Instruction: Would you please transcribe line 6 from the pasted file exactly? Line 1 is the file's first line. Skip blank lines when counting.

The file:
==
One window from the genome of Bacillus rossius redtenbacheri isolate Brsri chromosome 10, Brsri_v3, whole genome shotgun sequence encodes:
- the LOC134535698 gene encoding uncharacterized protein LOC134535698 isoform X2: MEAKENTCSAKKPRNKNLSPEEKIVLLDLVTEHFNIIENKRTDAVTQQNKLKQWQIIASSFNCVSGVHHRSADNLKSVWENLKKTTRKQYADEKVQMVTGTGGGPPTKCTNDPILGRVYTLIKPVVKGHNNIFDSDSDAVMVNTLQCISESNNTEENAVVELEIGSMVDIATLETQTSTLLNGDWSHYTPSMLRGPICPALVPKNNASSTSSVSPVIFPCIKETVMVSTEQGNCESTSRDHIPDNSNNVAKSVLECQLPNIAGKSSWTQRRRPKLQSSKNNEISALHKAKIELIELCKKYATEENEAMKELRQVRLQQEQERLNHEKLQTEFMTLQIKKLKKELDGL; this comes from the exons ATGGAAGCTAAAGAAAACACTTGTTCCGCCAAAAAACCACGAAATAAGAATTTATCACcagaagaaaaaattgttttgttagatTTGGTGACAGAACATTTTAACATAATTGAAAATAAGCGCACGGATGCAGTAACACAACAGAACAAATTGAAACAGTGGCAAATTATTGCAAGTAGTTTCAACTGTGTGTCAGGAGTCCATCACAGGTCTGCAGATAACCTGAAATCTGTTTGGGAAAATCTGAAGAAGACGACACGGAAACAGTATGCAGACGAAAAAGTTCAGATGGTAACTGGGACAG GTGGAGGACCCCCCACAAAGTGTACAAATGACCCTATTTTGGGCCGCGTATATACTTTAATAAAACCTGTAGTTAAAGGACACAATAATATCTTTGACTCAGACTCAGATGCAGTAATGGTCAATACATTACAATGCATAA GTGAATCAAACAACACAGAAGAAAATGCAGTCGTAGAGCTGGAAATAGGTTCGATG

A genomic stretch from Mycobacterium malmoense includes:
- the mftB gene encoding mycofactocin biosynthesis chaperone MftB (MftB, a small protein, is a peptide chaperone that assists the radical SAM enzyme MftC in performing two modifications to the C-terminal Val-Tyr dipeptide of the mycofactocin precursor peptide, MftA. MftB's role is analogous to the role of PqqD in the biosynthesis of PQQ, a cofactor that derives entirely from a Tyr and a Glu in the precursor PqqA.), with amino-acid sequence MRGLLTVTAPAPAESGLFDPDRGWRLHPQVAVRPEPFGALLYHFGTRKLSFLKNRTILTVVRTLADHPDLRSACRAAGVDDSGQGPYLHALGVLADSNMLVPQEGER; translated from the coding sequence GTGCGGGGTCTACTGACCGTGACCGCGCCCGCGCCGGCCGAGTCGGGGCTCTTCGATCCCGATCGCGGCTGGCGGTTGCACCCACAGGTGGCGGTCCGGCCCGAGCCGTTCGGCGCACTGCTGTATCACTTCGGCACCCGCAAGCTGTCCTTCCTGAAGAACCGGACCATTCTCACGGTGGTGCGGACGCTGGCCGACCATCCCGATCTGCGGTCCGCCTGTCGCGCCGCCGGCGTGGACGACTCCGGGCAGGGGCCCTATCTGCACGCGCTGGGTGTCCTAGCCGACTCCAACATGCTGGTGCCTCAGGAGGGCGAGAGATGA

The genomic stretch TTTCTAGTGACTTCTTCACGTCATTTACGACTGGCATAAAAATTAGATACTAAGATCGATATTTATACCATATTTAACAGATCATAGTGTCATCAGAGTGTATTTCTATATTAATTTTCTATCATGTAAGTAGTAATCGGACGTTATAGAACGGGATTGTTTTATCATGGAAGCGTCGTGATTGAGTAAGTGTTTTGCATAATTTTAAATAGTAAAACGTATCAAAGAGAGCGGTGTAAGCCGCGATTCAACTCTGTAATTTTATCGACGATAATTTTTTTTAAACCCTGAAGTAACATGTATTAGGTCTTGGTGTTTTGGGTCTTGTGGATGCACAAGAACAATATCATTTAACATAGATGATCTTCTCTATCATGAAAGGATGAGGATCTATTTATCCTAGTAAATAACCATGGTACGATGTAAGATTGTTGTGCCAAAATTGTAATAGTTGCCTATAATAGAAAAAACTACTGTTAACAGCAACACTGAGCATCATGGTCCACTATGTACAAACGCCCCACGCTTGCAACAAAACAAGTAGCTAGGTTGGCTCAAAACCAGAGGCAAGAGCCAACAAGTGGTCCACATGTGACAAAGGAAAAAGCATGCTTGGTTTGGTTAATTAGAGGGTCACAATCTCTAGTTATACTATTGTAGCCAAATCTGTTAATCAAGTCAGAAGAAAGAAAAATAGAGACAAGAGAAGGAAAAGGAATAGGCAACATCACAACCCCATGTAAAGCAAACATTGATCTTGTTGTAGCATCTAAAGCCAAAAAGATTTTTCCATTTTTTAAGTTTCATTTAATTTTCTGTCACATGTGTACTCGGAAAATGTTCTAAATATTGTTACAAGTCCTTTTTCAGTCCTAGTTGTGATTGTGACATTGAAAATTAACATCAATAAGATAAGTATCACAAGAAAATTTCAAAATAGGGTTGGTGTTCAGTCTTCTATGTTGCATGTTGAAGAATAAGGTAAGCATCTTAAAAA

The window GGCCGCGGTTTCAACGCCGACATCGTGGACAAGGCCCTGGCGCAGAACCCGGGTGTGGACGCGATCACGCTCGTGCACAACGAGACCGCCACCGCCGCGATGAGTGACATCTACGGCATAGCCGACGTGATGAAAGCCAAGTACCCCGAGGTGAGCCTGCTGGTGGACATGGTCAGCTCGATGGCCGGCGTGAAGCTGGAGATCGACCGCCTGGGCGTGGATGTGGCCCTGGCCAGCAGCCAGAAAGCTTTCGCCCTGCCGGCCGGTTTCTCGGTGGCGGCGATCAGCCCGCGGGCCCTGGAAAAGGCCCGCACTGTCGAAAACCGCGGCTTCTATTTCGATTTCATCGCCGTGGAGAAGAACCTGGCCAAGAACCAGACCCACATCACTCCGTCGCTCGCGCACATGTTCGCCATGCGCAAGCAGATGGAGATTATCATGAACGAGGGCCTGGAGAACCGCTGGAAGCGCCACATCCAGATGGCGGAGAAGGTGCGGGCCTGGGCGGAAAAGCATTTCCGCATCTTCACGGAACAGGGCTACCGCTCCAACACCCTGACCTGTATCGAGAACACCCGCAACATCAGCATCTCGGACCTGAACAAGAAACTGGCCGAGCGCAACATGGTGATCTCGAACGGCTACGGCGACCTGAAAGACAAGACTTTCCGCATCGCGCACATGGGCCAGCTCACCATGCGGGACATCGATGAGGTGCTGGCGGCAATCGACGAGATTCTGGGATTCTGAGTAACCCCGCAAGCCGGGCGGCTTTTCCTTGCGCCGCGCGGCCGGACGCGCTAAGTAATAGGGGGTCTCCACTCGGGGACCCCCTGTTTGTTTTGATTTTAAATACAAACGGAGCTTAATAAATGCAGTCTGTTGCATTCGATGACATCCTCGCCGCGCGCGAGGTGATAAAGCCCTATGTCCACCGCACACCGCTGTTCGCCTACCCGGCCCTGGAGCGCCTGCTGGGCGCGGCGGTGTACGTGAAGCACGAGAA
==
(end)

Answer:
The window GGCCGCGGTTTCAACGCCGACATCGTGGACAAGGCCCTGGCGCAGAACCCGGGTGTGGACGCGATCACGCTCGTGCACAACGAGACCGCCACCGCCGCGATGAGTGACATCTACGGCATAGCCGACGTGATGAAAGCCAAGTACCCCGAGGTGAGCCTGCTGGTGGACATGGTCAGCTCGATGGCCGGCGTGAAGCTGGAGATCGACCGCCTGGGCGTGGATGTGGCCCTGGCCAGCAGCCAGAAAGCTTTCGCCCTGCCGGCCGGTTTCTCGGTGGCGGCGATCAGCCCGCGGGCCCTGGAAAAGGCCCGCACTGTCGAAAACCGCGGCTTCTATTTCGATTTCATCGCCGTGGAGAAGAACCTGGCCAAGAACCAGACCCACATCACTCCGTCGCTCGCGCACATGTTCGCCATGCGCAAGCAGATGGAGATTATCATGAACGAGGGCCTGGAGAACCGCTGGAAGCGCCACATCCAGATGGCGGAGAAGGTGCGGGCCTGGGCGGAAAAGCATTTCCGCATCTTCACGGAACAGGGCTACCGCTCCAACACCCTGACCTGTATCGAGAACACCCGCAACATCAGCATCTCGGACCTGAACAAGAAACTGGCCGAGCGCAACATGGTGATCTCGAACGGCTACGGCGACCTGAAAGACAAGACTTTCCGCATCGCGCACATGGGCCAGCTCACCATGCGGGACATCGATGAGGTGCTGGCGGCAATCGACGAGATTCTGGGATTCTGAGTAACCCCGCAAGCCGGGCGGCTTTTCCTTGCGCCGCGCGGCCGGACGCGCTAAGTAATAGGGGGTCTCCACTCGGGGACCCCCTGTTTGTTTTGATTTTAAATACAAACGGAGCTTAATAAATGCAGTCTGTTGCATTCGATGACATCCTCGCCGCGCGCGAGGTGATAAAGCCCTATGTCCACCGCACACCGCTGTTCGCCTACCCGGCCCTGGAGCGCCTGCTGGGCGCGGCGGTGTACGTGAAGCACGAGAA